MORE Than three quarters of nurseries and early years providers in Leeds were judged to be outstanding or good in Ofsted’s most recent inspections.
The childcare watchdog has published the results of inspections carried out between April 1 2014 and 30 June 2014 across the country, which included 84 in Leeds.
Of those, six were judged outstanding and 63 as good, totalling 82 per cent - a rise of nine per cent from the previous round of inspections between November 2013 and March 2014.
Eight providers were judged as satisfactory or requiring improvement and seven as inadequate, representing 18 per cent of the total - down from 27 per cent in the last inspection data.
It was a similar picture in Wakefield, where 29 per cent were judged as needing to improve and 71 per cent as good or outstanding.
The latest inspections have brought the total proportion of nurseries and early years providers rated as outstanding in Leeds to eight per cent, with 89 receiving top marks out of the total 1,095 inspected since 2008.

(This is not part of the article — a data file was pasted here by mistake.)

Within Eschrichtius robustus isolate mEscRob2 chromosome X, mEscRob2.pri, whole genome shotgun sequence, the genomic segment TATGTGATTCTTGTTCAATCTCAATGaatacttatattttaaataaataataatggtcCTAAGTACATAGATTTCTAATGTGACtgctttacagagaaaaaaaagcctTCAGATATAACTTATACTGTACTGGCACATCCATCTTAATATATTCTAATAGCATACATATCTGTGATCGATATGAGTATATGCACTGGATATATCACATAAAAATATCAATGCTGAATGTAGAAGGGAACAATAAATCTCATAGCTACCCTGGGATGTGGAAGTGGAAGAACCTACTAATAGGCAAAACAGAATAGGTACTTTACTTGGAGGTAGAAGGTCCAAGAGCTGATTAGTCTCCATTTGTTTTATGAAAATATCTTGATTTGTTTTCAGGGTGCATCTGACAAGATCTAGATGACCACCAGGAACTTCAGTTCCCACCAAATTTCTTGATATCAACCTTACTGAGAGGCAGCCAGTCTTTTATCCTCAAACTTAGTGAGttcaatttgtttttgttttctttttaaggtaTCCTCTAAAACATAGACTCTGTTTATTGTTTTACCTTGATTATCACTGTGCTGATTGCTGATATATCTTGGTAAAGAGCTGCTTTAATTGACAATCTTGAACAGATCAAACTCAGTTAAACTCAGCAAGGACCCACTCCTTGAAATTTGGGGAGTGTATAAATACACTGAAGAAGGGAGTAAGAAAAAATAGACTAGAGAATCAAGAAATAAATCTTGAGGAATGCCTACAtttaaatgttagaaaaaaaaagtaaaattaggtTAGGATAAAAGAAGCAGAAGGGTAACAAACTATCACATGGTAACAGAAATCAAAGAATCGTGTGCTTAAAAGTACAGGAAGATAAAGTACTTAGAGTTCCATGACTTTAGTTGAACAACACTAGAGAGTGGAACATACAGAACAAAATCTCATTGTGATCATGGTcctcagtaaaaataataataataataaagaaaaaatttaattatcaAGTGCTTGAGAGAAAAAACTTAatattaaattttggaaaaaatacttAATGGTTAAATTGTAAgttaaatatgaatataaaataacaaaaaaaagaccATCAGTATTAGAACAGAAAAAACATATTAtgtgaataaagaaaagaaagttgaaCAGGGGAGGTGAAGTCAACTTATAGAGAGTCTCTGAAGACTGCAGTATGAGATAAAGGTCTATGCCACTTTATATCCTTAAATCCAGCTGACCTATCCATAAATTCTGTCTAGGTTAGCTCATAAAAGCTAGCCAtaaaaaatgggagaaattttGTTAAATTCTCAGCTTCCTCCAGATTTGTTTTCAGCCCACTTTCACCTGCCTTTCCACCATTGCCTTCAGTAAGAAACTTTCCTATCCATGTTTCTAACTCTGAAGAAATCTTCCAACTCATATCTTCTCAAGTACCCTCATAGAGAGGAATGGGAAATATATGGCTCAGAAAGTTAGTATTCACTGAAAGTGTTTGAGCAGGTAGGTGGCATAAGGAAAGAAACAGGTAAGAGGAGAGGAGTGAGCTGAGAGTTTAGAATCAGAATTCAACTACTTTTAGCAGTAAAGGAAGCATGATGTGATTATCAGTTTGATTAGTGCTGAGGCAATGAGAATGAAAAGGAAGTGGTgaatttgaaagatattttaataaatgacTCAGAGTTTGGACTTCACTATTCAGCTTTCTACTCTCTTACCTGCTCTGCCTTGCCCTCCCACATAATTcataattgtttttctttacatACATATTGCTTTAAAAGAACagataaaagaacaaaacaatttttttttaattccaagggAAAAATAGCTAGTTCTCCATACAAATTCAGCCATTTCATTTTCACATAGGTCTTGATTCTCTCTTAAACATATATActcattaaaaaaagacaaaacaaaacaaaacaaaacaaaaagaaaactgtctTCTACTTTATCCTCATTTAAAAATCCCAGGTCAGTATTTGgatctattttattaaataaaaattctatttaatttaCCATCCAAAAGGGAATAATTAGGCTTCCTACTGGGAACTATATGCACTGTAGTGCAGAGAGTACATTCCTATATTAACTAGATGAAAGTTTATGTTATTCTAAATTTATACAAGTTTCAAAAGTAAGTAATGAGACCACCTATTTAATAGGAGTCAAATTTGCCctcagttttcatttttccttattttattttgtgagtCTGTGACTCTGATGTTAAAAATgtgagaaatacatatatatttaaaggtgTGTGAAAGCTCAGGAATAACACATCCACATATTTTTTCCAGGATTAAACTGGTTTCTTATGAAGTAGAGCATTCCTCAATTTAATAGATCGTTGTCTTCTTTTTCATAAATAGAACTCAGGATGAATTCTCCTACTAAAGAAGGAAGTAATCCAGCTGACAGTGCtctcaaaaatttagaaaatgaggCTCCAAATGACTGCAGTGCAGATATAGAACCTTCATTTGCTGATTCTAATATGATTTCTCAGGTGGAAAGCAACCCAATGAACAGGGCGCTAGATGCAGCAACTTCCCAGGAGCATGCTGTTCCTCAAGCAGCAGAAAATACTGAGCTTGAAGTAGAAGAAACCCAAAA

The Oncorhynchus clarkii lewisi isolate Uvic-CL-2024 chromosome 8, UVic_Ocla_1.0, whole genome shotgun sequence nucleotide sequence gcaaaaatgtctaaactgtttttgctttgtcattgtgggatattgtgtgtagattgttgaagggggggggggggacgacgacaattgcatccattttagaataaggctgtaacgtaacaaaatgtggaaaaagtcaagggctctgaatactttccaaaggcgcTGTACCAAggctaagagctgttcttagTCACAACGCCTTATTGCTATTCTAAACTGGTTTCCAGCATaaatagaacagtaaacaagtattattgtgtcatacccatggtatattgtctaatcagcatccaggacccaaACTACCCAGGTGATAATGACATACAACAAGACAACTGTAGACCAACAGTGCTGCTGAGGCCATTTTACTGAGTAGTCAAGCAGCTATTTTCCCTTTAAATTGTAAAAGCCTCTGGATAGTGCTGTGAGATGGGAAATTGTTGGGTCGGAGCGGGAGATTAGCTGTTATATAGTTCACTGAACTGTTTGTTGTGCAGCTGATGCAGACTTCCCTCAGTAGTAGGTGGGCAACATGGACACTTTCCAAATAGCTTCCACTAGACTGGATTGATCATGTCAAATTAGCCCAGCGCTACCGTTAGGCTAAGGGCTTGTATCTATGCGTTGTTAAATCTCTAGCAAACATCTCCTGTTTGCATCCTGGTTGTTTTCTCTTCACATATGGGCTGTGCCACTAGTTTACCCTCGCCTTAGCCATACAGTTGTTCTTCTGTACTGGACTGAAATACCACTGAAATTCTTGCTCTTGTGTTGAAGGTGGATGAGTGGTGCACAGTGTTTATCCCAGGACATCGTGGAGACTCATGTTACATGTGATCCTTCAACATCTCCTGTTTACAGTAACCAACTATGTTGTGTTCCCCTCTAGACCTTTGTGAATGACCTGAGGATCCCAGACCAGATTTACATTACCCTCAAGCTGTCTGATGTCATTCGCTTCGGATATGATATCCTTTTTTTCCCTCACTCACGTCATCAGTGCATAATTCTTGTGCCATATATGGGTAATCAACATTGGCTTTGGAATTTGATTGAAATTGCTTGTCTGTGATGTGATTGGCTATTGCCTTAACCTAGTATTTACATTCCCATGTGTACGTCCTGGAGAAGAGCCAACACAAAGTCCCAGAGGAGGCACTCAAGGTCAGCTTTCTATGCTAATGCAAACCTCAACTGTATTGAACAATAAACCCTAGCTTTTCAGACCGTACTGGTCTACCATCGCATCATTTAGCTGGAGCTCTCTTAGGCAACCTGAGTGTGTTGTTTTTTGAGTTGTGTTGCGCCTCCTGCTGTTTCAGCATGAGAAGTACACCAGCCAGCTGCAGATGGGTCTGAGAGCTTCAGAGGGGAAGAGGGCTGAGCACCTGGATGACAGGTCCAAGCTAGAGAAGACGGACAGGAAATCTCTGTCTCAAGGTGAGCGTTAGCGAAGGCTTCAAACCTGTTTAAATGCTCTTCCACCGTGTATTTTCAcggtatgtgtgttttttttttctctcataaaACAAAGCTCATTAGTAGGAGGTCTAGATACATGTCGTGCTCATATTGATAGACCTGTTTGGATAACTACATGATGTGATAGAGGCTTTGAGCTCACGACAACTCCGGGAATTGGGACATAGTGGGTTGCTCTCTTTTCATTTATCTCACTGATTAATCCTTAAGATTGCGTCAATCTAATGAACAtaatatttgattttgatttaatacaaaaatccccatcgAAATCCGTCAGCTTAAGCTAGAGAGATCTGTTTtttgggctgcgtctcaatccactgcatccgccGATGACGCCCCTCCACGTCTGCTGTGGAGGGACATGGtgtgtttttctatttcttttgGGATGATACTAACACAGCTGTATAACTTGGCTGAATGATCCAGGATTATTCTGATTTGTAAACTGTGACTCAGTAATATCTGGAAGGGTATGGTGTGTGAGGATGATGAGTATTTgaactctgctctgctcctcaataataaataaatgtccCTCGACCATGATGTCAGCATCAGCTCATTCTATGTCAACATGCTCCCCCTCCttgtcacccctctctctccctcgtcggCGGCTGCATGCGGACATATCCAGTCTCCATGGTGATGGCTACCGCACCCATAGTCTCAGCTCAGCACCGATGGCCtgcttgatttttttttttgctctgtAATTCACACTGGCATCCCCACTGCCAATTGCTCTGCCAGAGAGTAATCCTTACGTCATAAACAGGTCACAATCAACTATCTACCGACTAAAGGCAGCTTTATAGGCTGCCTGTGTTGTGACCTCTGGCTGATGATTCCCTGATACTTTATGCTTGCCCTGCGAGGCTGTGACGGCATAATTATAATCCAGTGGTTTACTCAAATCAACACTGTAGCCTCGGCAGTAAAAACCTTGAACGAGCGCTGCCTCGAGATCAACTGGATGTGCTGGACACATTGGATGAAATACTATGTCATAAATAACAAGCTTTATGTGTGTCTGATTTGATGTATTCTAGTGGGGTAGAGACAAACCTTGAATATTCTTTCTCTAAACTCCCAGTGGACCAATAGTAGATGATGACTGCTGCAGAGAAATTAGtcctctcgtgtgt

The overall figures also show 69 per cent of the city’s providers are good, 21 per cent satisfactory or require improvement and two per cent inadequate.
In Wakefield, seven per cent of all providers are outstanding, 63 per cent are good, 28 per cent satisfactory and two inadequate.
Leeds City Councillor Judith Blake, executive member for children and families, said: “These results are very pleasing, and are reflective of month-on-month improvements in our early years service.
“A lot of hard work has gone into making that happen, especially in light of a tougher national Ofsted framework which came into force last November.
“We will not rest on this success however, as we continue to strive to provide the best level of service we can to children and families in Leeds.
Commenting on the national report, an Ofsted spokesperson said: “It is now almost a year since we raised standards for nurseries and other early years providers. So it is heartening that these statistics show that almost three-quarters of our inspections found a good or outstanding service for young children. However, there are still too many early years provisions which do not help young children be ready to learn when they start school.”